A little YouTube fame can be yours through a simple remix like “Nyan Cat [original]“. With over 20 million views, this little gem has made the most of an animated GIF created by prguitarman and a song by daniwell-P/Momone Momo UTAU since it was posted on April 5, 2011.
The Nyan Cat video meme began to really take off when Mike Pomranz, writer for the tosh.0 blog, declared a Nyan Cat Party on April 15, 2011. Mike later followed up with Let’s Have Another Nyan Cat Party! and The End of Nyan Cat.
The astute commenting community at YouTube acknowledged the impressive greatness of the original video with comments from fans like HoppelGaloppel who said, “I like the part where he she or it says nyan.” The community also observed the similarity of the animated GIF to a cat with a pop tart body and quickly generated an appropriate spin off titled “Real Life Pop tart cat (Nyan cat)“.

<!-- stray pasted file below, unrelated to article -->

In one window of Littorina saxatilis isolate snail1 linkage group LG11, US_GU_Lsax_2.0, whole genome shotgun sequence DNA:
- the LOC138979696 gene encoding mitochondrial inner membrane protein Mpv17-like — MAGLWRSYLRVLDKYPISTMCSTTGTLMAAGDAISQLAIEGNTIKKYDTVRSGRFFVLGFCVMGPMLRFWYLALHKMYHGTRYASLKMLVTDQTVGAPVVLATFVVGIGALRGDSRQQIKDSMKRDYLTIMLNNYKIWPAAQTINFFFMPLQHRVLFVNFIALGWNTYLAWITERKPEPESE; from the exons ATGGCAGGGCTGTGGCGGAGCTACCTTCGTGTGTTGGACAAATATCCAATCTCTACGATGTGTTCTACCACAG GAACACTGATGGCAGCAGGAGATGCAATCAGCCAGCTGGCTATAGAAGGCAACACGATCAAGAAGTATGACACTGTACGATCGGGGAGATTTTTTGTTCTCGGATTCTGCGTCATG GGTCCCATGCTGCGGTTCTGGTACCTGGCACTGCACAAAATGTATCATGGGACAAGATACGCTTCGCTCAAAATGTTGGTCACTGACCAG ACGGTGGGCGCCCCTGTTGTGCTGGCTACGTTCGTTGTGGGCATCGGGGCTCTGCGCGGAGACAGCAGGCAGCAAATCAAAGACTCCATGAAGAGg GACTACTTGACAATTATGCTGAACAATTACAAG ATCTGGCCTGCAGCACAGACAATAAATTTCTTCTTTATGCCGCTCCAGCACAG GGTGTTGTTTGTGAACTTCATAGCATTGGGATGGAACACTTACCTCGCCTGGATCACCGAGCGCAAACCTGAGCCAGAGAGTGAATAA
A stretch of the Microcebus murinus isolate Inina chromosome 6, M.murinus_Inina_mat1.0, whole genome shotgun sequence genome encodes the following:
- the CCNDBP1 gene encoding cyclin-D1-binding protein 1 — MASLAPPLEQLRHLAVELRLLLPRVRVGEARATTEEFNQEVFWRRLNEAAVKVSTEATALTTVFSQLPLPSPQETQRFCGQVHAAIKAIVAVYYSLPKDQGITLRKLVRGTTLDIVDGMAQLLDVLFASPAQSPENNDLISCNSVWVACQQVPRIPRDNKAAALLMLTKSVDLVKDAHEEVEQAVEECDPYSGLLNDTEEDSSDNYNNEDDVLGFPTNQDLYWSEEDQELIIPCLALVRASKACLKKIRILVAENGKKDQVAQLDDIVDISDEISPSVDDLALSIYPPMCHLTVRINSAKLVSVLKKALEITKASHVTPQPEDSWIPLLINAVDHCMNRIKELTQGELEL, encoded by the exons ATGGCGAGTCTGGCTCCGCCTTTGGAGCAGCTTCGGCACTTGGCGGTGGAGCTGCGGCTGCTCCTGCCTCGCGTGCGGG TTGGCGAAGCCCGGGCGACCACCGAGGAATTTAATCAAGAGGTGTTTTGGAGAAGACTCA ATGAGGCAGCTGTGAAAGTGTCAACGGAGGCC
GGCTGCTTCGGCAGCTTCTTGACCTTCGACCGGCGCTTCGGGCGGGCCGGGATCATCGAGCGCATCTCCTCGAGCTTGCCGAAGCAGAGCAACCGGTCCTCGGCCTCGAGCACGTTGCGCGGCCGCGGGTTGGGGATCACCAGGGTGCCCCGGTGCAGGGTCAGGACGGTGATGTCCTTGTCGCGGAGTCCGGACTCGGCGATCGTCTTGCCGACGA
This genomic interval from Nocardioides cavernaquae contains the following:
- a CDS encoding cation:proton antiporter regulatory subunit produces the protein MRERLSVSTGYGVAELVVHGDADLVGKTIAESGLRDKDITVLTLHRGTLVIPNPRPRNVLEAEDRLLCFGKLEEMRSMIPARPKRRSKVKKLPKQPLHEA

It would appear that the Nyan Cat social media economy is booming. An extended version that runs for three and a half hours was created and has netted nearly 2.5 million views. Kingaby created a Nyan Cat Speedpainting which has more than a quarter million views.
The obvious progressions, improvisations also sprung up with treats like “Kids React to Nyan Cat.” Where kids offered insights like “why would you love this, I want to know,” “why would someone load a six hour version of this song,” and “I would name this cat Mr. Irritating Pants.”
Overall, I think the success of the Nyan Cat video can be attributed to a few essential characteristics: it’s simple, innocent, has a catchy tune, and surprises the viewer — making them laugh and talk about their feelings related to the video: “I love this,” or “This is so stupid”. The emotional reaction triggered is what good art, or at the very least good memes do.